Professor Harry Bryden of the University of Southampton’s School of Ocean and Earth Science (SOES) based at the National Oceanography Centre, Southampton has been elected a Fellow of the American Geophysical Union (AGU) in recognition of his outstanding contributions to the Earth sciences.
The award ceremony was held this week during the AGU Fall Meeting in San Francisco, where Prof. Bryden was a guest at the Honors Banquet.
Since its inception in 1919, the AGU has played an important role in advancing the geophysical sciences, often through international scientific collaborations. Only eminent scientists who have made exceptional contributions to the field are nominated for Fellowships, and new Fellows are chosen by a Committee of Fellows.
Professor Tim Minshull, Head of SOES, said “I am delighted that Harry has been elected a Fellow of the AGU. It is a great tribute to him to have his research recognised in this way.”
Professor Bryden is a member of the University’s School of Ocean and Earth Science (SOES) based at the National Oceanography Centre in Southampton. He graduated from Dartmouth College, USA (1968) and was awarded his PhD (1975) jointly by Massachusetts Institute of Technology (MIT) and Woods Hole Oceanographic Institution (WHOI). Before moving to the UK, he held positions with the US Naval Oceanographic Office, the US Naval Underwater Sound Laboratory, MIT, WHOI and Oregon State University. He was also a Visiting Scientist at the School of Oceanography, University of Washington (1981–2), and a Visiting Fellow of Wolfson College, University of Oxford (1988–9).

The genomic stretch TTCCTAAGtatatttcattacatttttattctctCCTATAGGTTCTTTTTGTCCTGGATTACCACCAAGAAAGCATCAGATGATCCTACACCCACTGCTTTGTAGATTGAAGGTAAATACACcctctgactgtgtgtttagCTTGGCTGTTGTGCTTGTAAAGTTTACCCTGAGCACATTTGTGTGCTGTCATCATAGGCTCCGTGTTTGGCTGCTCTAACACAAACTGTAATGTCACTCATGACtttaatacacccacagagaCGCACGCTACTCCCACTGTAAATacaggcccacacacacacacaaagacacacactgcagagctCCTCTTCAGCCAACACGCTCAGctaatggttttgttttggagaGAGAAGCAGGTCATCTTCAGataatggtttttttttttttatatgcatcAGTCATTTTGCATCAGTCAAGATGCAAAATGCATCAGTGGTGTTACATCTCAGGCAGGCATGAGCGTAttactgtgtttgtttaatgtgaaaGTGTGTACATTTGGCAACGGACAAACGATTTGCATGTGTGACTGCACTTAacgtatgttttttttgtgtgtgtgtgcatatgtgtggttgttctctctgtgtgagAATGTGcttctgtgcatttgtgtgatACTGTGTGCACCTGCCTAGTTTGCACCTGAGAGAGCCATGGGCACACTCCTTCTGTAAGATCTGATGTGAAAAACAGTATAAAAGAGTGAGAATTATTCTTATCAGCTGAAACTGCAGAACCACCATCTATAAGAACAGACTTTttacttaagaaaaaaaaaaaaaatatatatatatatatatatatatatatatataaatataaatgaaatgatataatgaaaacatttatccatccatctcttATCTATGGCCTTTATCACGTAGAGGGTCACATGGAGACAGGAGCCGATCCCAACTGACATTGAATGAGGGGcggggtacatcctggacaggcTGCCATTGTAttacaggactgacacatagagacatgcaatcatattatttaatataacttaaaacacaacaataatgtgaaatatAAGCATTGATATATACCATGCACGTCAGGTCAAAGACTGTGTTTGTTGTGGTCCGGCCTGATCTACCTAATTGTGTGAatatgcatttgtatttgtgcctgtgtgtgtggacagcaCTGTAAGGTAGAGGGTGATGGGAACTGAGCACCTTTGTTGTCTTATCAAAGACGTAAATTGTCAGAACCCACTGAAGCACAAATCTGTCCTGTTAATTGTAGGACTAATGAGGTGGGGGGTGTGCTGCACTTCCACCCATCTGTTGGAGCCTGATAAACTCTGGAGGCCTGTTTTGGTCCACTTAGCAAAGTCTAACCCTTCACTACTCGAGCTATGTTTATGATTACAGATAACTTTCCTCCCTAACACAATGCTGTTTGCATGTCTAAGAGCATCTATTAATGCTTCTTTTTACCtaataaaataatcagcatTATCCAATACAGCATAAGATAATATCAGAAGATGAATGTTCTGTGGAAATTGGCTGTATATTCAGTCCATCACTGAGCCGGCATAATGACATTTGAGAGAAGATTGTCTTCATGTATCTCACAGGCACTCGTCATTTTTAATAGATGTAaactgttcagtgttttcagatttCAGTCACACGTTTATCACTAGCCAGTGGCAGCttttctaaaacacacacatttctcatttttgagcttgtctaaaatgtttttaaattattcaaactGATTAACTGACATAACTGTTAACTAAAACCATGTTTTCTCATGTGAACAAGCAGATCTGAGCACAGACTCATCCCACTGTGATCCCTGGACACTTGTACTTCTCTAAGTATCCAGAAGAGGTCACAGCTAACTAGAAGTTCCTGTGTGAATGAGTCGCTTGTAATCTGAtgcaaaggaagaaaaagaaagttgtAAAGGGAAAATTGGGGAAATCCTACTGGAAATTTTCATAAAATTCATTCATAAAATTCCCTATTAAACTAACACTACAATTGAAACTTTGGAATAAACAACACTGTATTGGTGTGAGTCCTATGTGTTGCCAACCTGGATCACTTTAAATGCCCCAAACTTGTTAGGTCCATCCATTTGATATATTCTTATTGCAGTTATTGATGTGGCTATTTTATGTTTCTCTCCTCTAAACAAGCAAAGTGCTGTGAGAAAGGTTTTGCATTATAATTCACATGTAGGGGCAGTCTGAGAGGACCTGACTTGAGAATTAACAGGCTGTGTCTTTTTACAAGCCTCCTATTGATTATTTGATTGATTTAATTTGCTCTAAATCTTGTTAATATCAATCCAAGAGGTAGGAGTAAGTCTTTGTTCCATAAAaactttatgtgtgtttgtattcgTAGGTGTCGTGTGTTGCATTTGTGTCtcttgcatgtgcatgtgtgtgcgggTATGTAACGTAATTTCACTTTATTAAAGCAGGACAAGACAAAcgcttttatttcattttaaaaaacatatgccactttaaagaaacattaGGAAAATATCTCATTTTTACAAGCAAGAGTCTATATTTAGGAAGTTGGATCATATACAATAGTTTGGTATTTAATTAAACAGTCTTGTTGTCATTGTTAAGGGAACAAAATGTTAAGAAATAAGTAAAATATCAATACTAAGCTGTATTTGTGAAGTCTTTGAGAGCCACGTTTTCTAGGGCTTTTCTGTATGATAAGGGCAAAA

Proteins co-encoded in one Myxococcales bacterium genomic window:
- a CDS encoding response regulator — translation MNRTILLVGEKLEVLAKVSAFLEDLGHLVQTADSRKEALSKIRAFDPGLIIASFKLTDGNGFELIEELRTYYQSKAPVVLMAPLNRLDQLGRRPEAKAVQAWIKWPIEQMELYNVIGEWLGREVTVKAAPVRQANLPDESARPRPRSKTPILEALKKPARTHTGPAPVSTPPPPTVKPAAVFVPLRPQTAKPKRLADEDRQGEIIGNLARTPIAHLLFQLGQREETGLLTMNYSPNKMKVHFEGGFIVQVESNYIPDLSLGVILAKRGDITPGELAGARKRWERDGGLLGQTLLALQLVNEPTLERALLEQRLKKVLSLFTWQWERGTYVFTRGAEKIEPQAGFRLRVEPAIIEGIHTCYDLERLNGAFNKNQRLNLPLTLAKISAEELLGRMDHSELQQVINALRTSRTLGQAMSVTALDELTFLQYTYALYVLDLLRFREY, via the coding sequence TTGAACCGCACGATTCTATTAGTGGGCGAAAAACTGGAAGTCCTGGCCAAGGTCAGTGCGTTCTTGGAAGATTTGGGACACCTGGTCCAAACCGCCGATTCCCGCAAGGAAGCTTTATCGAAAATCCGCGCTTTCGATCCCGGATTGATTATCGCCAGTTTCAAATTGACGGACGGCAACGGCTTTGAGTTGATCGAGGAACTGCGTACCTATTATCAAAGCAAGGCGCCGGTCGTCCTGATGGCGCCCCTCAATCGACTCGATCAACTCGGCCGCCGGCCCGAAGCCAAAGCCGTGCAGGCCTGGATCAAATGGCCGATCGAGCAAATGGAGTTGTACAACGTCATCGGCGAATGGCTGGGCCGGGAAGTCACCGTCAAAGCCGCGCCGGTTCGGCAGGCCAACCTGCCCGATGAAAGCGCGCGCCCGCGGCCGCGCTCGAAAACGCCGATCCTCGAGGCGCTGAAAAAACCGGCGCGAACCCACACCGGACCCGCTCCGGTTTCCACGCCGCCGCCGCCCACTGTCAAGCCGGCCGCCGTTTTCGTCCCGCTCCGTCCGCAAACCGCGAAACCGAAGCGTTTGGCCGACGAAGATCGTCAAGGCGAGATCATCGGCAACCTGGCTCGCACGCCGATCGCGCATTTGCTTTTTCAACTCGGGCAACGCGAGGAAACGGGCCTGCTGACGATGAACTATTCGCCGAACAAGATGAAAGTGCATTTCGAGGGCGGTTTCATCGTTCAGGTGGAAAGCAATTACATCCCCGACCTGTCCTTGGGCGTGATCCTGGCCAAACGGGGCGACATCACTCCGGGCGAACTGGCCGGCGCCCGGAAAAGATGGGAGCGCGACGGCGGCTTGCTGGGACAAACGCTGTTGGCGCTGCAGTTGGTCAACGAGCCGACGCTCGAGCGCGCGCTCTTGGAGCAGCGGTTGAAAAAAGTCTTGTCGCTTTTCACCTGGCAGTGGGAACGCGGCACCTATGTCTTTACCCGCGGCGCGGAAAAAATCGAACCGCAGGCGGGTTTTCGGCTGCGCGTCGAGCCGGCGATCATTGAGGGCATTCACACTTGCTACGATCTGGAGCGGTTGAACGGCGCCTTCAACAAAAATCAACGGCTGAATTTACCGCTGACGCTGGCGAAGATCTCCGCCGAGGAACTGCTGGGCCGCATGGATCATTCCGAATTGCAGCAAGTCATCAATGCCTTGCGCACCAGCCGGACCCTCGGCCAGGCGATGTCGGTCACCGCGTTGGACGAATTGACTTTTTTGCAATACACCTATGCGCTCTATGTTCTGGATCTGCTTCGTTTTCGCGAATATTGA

Professor Bryden’s main research concerns ocean climate change, particularly the role of ocean heat and freshwater transports in maintaining the global climate system. This includes monitoring the Atlantic meridional overturning circulation, which is often referred to as the ocean conveyer belt.
His election as a Fellow of the AGU adds to a long list of other awards and accolades achieved during his scientific career. In 2003, he was awarded the Stommel Medal and became a Fellow of the American Meteorological Society. In 2005, he was elected a Fellow of the Royal Society. He was the recipient of the 2009 Prince Albert I Medal of the International Association for the Physical Sciences of the Ocean, awarded in recognition of his fundamental contributions to understanding the ocean's role in the global climate system.